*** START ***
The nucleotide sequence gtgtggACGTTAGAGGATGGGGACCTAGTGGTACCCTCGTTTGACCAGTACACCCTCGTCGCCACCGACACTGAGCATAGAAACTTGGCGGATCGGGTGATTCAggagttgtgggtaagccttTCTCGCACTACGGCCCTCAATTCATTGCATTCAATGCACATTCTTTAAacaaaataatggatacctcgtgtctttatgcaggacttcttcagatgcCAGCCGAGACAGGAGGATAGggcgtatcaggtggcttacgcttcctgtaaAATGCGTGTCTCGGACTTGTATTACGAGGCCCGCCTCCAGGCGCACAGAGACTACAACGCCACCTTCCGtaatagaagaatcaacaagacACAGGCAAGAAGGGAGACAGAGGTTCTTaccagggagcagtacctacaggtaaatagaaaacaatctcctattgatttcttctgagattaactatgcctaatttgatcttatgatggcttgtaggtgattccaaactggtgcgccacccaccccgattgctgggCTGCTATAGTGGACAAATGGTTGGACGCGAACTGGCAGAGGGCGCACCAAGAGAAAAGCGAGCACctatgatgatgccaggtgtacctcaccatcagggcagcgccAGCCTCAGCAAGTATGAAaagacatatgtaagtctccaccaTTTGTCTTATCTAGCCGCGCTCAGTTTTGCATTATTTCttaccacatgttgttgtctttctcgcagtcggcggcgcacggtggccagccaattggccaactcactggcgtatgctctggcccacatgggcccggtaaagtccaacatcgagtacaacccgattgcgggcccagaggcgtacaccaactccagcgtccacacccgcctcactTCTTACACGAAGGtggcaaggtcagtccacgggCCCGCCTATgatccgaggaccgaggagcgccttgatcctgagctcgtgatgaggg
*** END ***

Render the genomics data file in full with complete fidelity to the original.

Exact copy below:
The nucleotide sequence gtgtggACGTTAGAGGATGGGGACCTAGTGGTACCCTCGTTTGACCAGTACACCCTCGTCGCCACCGACACTGAGCATAGAAACTTGGCGGATCGGGTGATTCAggagttgtgggtaagccttTCTCGCACTACGGCCCTCAATTCATTGCATTCAATGCACATTCTTTAAacaaaataatggatacctcgtgtctttatgcaggacttcttcagatgcCAGCCGAGACAGGAGGATAGggcgtatcaggtggcttacgcttcctgtaaAATGCGTGTCTCGGACTTGTATTACGAGGCCCGCCTCCAGGCGCACAGAGACTACAACGCCACCTTCCGtaatagaagaatcaacaagacACAGGCAAGAAGGGAGACAGAGGTTCTTaccagggagcagtacctacaggtaaatagaaaacaatctcctattgatttcttctgagattaactatgcctaatttgatcttatgatggcttgtaggtgattccaaactggtgcgccacccaccccgattgctgggCTGCTATAGTGGACAAATGGTTGGACGCGAACTGGCAGAGGGCGCACCAAGAGAAAAGCGAGCACctatgatgatgccaggtgtacctcaccatcagggcagcgccAGCCTCAGCAAGTATGAAaagacatatgtaagtctccaccaTTTGTCTTATCTAGCCGCGCTCAGTTTTGCATTATTTCttaccacatgttgttgtctttctcgcagtcggcggcgcacggtggccagccaattggccaactcactggcgtatgctctggcccacatgggcccggtaaagtccaacatcgagtacaacccgattgcgggcccagaggcgtacaccaactccagcgtccacacccgcctcactTCTTACACGAAGGtggcaaggtcagtccacgggCCCGCCTATgatccgaggaccgaggagcgccttgatcctgagctcgtgatgaggg